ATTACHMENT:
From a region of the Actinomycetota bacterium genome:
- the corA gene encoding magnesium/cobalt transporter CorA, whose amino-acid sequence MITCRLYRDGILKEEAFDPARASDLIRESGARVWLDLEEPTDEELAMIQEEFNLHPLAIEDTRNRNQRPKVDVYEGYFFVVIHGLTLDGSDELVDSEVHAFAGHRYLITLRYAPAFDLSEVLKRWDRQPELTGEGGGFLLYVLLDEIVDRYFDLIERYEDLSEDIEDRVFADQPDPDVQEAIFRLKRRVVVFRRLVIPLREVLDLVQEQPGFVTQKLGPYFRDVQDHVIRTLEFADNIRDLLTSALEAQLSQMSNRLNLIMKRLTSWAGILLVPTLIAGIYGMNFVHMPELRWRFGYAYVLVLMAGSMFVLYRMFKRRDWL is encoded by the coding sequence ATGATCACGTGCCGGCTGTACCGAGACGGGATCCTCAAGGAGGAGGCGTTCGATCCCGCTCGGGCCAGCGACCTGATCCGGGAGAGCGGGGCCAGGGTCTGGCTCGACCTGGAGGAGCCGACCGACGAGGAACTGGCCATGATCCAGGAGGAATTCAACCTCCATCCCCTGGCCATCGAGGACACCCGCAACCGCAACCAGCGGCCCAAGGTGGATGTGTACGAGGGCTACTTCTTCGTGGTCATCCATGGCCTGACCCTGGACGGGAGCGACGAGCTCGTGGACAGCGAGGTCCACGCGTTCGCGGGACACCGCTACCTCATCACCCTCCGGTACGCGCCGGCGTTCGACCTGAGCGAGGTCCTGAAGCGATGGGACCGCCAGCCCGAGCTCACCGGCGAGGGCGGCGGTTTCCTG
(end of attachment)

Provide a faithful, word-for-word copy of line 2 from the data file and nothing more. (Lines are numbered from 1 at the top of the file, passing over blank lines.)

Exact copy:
- the corA gene encoding magnesium/cobalt transporter CorA, whose amino-acid sequence MITCRLYRDGILKEEAFDPARASDLIRESGARVWLDLEEPTDEELAMIQEEFNLHPLAIEDTRNRNQRPKVDVYEGYFFVVIHGLTLDGSDELVDSEVHAFAGHRYLITLRYAPAFDLSEVLKRWDRQPELTGEGGGFLLYVLLDEIVDRYFDLIERYEDLSEDIEDRVFADQPDPDVQEAIFRLKRRVVVFRRLVIPLREVLDLVQEQPGFVTQKLGPYFRDVQDHVIRTLEFADNIRDLLTSALEAQLSQMSNRLNLIMKRLTSWAGILLVPTLIAGIYGMNFVHMPELRWRFGYAYVLVLMAGSMFVLYRMFKRRDWL is encoded by the coding sequence ATGATCACGTGCCGGCTGTACCGAGACGGGATCCTCAAGGAGGAGGCGTTCGATCCCGCTCGGGCCAGCGACCTGATCCGGGAGAGCGGGGCCAGGGTCTGGCTCGACCTGGAGGAGCCGACCGACGAGGAACTGGCCATGATCCAGGAGGAATTCAACCTCCATCCCCTGGCCATCGAGGACACCCGCAACCGCAACCAGCGGCCCAAGGTGGATGTGTACGAGGGCTACTTCTTCGTGGTCATCCATGGCCTGACCCTGGACGGGAGCGACGAGCTCGTGGACAGCGAGGTCCACGCGTTCGCGGGACACCGCTACCTCATCACCCTCCGGTACGCGCCGGCGTTCGACCTGAGCGAGGTCCTGAAGCGATGGGACCGCCAGCCCGAGCTCACCGGCGAGGGCGGCGGTTTCCTG